Oh, weaning. No matter when you do it, someone always thinks you're the Bad Mom.
For me, determining the time to wean was influenced by wanting to make it to the World Health Organization's recommendation of breastfeeding for at least two years, knowing that I needed to start taking non-breastfeeding-safe medication to control the more dangerous consequences of PCOS (heart disease, diabetes and weight gain), and allowing the babies to reach what would be a gentle conclusion for them. For months I was anxious about it. In the end, like so many other things in parenting, everything sort of fell into place on its own.
After months of dropping feedings, we were finally down to just the one before bed. I had decided on a date after their second birthday. But the day before the deadline, Veda caught a case of the middle-of-the-night crazies. Probably waking up from a bad dream, she cried inconsolably for what seemed like hours. I tried rocking, cuddling, shushing, a silly toddler version of kangaroo care that didn't work at all... in the end, the only thing that got her calmed and back to sleep was nursing her down. I took it as a sign. They weren't ready. In truth, I wasn't either. I'd had a couple of private cries after I put them down for bed in the week before. See, for me, this is it. I loved everything about pregnancy and breastfeeding (well, minus the worrying). As much as I know that our family is perfect the way it is, it's still so sad to me that I'll never get to experience those things again.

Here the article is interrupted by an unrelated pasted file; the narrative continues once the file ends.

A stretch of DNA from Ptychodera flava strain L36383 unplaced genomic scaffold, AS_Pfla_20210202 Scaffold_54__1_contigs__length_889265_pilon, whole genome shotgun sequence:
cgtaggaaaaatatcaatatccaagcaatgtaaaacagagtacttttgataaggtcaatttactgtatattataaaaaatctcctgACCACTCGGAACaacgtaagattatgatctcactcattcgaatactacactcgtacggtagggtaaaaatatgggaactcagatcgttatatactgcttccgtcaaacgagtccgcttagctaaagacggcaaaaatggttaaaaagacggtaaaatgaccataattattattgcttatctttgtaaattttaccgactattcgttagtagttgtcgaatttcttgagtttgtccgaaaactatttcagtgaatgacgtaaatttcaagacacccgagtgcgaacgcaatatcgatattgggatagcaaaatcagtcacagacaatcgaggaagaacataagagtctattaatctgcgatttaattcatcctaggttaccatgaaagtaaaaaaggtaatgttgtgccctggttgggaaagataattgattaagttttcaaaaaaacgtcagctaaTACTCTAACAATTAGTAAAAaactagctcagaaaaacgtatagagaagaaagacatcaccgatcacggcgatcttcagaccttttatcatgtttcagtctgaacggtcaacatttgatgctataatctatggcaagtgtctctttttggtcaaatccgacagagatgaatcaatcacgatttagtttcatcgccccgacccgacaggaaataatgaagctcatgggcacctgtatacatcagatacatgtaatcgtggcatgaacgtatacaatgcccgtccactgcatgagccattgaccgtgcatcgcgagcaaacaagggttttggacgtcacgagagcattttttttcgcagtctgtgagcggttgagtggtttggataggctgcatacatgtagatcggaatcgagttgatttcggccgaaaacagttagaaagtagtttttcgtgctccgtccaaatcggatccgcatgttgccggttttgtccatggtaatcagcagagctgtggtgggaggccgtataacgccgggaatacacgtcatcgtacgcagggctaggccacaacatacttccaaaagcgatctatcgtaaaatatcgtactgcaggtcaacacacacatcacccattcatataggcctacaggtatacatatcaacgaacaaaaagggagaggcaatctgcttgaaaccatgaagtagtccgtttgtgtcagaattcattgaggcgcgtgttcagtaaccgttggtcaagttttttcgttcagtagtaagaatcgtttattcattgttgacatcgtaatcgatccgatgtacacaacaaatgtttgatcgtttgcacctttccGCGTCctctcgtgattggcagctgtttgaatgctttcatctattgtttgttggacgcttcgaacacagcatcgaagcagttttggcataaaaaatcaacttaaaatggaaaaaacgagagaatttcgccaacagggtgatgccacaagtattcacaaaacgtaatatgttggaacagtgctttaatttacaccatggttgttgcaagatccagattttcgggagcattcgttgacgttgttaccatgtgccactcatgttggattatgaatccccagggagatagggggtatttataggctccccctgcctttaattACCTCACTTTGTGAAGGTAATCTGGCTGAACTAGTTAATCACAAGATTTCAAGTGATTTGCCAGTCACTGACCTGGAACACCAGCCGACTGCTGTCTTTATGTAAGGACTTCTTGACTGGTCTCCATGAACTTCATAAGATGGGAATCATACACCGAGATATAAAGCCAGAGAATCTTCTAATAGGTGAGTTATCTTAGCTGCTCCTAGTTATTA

It didn't help that at my last RE appointment, the RE (who I love) had told me about how weaning works in the cattle he keeps. He told me how for a couple of nights a separated mother and baby would cry for each other, but once breastfeeding had ended, their bond was effectively broken. I knew that my babies would still love me, but I wondered if our bond would be different... somehow less.
Over the next month those bedtime nursing sessions got shorter and shorter. The babies were becoming more and more ready to not need that time to physically reconnect with me. And that month felt like an overtime bonus to me.
When the next deadline I had decided on came up, I briefly considered extending it another month. But it was time. They were ready, and I knew it. I was mostly ready. I left their room on that last night knowing that it was the end of something special between us that will never come back, but it's okay. That's how parenting goes. We have to engineer countless transitions - starting solid foods, potty training, entrance into social arenas that extend beyond our families, learning to operate as an independent adult...
Yes, our bond is different now, but I realize now that it was changing all along. No matter how old they get or how little they come to depend on me to meet their physical needs, I'm always going to be Home to them.